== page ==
These are pictures of the sea defences at New Brighton. Can you work out what a basic shape might be in both images of the sea wall and work out a way they might fit together?

Imagine you are suspending a cube from one vertex (corner) and allowing it to hang freely. Now imagine you are lowering it into water until it is exactly half submerged. What shape does the surface. . . .

Find a cuboid (with edges of integer values) that has a surface area of exactly 100 square units. Is there more than one? Can you find them all?

A bus route has a total duration of 40 minutes. Every 10 minutes, two buses set out, one from each end. How many buses will one bus meet on its way from one end to the other end?

Here is a solitaire type environment for you to experiment with. Which targets can you reach?

Lyndon Baker describes how the Mobius strip and Euler's law can introduce pupils to the idea of topology.

To avoid losing think of another very well known game where the patterns of play are similar.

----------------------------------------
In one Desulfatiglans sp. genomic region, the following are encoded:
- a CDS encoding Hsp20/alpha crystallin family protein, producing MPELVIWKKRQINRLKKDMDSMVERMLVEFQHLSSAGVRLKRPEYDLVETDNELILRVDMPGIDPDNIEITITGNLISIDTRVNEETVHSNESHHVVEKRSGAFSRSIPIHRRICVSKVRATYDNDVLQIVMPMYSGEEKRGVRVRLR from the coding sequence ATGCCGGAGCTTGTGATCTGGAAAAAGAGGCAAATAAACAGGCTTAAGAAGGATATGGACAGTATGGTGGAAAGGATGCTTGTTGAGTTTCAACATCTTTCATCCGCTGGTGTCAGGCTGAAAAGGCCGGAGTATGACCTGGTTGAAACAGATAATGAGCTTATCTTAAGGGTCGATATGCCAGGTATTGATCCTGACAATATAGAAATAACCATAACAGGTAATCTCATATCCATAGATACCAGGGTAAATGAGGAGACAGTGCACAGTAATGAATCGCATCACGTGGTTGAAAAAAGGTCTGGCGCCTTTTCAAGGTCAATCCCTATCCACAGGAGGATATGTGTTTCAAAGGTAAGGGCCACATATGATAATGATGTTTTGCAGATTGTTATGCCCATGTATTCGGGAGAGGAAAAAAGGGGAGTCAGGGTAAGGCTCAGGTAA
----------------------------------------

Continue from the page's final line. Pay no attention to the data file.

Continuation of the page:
The whole set of tiles is used to make a square. This has a green and blue border. There are no green or blue tiles anywhere in the square except on this border. How many tiles are there in the set?

Charlie and Alison have been drawing patterns on coordinate grids. Can you picture where the patterns lead?

We are given a regular icosahedron having three red vertices. Show that it has a vertex that has at least two red neighbours.

Every day at noon a boat leaves Le Havre for New York while another boat leaves New York for Le Havre. The ocean crossing takes seven days. How many boats will each boat cross during their journey?

Can you cross each of the seven bridges that join the north and south of the river to the two islands, once and once only, without retracing your steps?

Is it possible to rearrange the numbers 1,2......12 around a clock face in such a way that every two numbers in adjacent positions differ by any of 3, 4 or 5 hours?

A cyclist and a runner start off simultaneously around a race track each going at a constant speed. The cyclist goes all the way around and then catches up with the runner. He then instantly turns. . . .

Two motorboats travelling up and down a lake at constant speeds leave opposite ends A and B at the same instant, passing each other, for the first time 600 metres from A, and on their return, 400. . . .